Titan supercomputer: ORNL launches giant computer capable of doing 20,000 trillion calculations per secondBy Angel Cuala on Oct 29, 2012 in Technology, United States •
The Oak Ridge National Laboratory (ORNL) launched on Sunday, October 28, 2012 its Titan supercomputer, a giant computer that is capable of doing 20,000 trillion calculations per second. The project, which is in Tennessee, is being supported by the US Department of Energy’s (DOE).
According to pdf file press release at OLCF.ORNL.gov that day, the Titan supercomputer will employ a family of processors called graphic processing units (GPU) which was first created for computer games, which can perform 20 petaflops, or over 20,000 trillion calculations per second.
As noted in the report, Titan will be 10 times more powerful than its predecessor, Jaguar, ORNL‘s earlier super high-performance level computer. Both devices have the same size, which is roughly the size of a basketball court, while each stack is about the size of a household kitchen refrigerator.
Titan is a Cray-XK7 system, which has more than 700 terabytes of memory, contains 18,688 nodes. Each of these nodes holds a 16-core AMD Opteron 6274 processor and a Tesla K20, NVIDIA‘s latest GPU accelerator. It will rely on its 299,008 CPU cores to guide simulations, allowing Tesla K20 to do its heavy task.
“Titan will allow scientists to simulate physical systems more realistically and in far greater detail.” James Hack, director of ORNL‘s National Center for Computational Sciences, was quoted in the report, with the supercomputer to be used computing power for research in energy, climate change, among others.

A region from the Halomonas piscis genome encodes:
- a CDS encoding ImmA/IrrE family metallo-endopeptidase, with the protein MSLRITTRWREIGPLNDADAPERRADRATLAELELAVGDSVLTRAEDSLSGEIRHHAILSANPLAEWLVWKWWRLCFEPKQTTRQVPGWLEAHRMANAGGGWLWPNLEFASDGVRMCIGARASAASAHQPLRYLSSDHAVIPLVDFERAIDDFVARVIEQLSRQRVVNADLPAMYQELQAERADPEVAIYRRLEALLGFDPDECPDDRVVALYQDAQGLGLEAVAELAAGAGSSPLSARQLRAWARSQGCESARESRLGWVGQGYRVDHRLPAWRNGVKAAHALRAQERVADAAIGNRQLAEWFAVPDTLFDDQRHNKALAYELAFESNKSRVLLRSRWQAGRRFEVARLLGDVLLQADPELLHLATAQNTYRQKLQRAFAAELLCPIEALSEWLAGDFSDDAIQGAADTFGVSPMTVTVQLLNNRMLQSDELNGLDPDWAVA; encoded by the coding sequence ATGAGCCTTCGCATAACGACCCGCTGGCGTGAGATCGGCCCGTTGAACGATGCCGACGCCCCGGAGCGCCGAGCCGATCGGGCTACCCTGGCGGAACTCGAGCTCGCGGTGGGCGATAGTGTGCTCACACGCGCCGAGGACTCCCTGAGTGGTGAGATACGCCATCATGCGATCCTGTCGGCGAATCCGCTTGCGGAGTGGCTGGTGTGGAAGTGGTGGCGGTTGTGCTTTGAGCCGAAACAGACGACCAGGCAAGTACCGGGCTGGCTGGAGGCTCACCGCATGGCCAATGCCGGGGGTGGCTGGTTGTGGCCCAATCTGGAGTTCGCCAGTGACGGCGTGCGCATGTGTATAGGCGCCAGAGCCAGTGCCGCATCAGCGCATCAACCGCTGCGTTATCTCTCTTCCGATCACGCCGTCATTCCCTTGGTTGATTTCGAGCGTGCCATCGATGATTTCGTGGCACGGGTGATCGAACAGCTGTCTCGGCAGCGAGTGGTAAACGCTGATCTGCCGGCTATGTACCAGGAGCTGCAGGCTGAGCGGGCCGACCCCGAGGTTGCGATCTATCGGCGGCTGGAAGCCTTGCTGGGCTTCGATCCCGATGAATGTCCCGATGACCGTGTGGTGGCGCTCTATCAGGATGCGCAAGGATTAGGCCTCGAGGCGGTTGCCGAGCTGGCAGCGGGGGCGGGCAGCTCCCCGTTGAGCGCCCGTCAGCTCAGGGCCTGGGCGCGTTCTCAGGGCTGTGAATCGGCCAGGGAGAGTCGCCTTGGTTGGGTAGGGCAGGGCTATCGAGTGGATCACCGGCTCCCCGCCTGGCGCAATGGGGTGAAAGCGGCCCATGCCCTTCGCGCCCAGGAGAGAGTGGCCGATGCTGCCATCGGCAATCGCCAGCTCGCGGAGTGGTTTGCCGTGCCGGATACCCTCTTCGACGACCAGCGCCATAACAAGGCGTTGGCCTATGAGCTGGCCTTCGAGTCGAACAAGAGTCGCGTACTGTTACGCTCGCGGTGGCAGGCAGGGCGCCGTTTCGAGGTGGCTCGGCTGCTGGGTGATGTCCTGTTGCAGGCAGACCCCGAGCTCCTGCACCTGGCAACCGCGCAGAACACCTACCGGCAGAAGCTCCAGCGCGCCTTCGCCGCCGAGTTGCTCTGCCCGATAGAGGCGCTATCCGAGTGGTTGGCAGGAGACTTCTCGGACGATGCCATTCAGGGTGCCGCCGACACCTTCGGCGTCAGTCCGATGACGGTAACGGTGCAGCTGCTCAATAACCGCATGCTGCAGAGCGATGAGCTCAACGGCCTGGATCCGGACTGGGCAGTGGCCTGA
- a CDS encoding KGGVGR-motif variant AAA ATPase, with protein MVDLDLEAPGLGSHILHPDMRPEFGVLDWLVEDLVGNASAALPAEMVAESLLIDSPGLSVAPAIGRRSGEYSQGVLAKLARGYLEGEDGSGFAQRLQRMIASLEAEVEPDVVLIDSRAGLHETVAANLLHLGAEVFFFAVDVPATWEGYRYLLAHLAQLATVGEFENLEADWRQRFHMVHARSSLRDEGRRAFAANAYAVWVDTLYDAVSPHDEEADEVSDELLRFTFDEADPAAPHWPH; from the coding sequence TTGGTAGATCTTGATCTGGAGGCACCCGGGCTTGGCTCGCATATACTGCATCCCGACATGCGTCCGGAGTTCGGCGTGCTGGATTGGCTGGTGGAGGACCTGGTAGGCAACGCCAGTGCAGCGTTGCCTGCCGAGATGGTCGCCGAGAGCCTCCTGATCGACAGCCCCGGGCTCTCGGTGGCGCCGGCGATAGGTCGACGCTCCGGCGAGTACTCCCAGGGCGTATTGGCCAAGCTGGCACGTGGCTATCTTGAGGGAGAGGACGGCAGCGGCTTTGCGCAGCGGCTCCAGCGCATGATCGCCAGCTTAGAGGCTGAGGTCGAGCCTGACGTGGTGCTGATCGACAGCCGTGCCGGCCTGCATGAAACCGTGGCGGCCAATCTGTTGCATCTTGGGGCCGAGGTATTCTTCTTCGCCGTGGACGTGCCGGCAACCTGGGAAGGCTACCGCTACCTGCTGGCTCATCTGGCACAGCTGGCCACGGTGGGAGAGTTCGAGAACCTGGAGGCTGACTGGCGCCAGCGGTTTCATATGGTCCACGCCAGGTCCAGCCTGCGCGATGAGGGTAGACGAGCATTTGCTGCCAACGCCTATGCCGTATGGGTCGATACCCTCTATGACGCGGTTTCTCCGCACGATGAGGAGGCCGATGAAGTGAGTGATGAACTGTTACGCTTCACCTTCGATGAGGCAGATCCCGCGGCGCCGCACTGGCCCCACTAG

“The improvements in simulation fidelity will accelerate progress in a wide range of research areas such as alternative energy and energy efficiency, the identification and development of novel and useful materials, and the opportunity for more advanced climate projections.” Mr. Hack added.
“One challenge in supercomputers today is power consumption. Combining GPUs and CPUs in a single system requires less power than CPUs alone and is a responsible move toward lowering our carbon footprint.” Jeff Nichols, associate laboratory director for computing and computational science, said.
Image Credit: OLCF.ORNL.gov
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